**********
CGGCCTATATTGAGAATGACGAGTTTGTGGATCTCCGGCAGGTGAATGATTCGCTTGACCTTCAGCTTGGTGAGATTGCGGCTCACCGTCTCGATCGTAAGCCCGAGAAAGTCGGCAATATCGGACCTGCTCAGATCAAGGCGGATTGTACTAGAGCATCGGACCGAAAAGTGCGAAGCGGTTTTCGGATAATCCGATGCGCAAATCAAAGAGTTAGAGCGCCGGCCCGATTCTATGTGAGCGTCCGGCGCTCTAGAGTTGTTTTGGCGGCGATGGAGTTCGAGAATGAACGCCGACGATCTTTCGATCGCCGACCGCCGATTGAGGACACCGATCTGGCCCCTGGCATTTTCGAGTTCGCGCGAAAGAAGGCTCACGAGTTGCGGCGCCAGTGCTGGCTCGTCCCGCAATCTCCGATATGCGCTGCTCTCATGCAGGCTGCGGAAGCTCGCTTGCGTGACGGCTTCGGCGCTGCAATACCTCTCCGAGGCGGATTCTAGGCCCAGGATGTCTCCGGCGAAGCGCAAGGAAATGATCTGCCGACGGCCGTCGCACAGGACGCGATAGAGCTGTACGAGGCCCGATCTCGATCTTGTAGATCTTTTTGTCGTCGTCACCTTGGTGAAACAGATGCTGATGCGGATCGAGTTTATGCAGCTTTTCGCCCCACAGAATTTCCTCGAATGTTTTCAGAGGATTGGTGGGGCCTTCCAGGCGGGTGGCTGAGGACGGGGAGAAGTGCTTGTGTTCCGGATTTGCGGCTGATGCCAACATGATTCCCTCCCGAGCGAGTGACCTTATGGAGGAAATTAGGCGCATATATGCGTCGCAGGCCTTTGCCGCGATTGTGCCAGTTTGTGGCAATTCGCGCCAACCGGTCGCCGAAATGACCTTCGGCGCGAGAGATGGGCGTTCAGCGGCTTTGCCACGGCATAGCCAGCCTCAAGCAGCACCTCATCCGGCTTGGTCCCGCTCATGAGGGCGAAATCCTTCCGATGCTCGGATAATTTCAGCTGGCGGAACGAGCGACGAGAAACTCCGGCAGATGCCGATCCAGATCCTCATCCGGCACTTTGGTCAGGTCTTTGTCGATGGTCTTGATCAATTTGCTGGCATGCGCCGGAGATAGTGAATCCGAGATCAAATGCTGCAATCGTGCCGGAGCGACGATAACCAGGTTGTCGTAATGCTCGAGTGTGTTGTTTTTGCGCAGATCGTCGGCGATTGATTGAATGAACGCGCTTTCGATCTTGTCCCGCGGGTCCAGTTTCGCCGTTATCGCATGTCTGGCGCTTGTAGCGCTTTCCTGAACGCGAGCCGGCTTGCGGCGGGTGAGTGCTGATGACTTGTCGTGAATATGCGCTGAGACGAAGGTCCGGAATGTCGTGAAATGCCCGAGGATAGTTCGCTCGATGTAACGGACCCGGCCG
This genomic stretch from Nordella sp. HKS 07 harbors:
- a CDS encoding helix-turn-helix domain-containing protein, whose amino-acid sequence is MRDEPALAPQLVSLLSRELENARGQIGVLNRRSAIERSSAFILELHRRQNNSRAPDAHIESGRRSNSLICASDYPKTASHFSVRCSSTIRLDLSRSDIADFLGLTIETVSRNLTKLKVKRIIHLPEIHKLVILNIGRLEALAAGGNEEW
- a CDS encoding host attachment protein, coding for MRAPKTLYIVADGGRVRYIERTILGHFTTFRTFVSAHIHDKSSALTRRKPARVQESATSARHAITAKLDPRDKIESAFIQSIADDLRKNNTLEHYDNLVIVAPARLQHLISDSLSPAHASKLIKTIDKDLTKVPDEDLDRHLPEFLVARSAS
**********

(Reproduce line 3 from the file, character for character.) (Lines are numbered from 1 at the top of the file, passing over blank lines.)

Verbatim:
- a CDS encoding helix-turn-helix domain-containing protein, whose amino-acid sequence is MRDEPALAPQLVSLLSRELENARGQIGVLNRRSAIERSSAFILELHRRQNNSRAPDAHIESGRRSNSLICASDYPKTASHFSVRCSSTIRLDLSRSDIADFLGLTIETVSRNLTKLKVKRIIHLPEIHKLVILNIGRLEALAAGGNEEW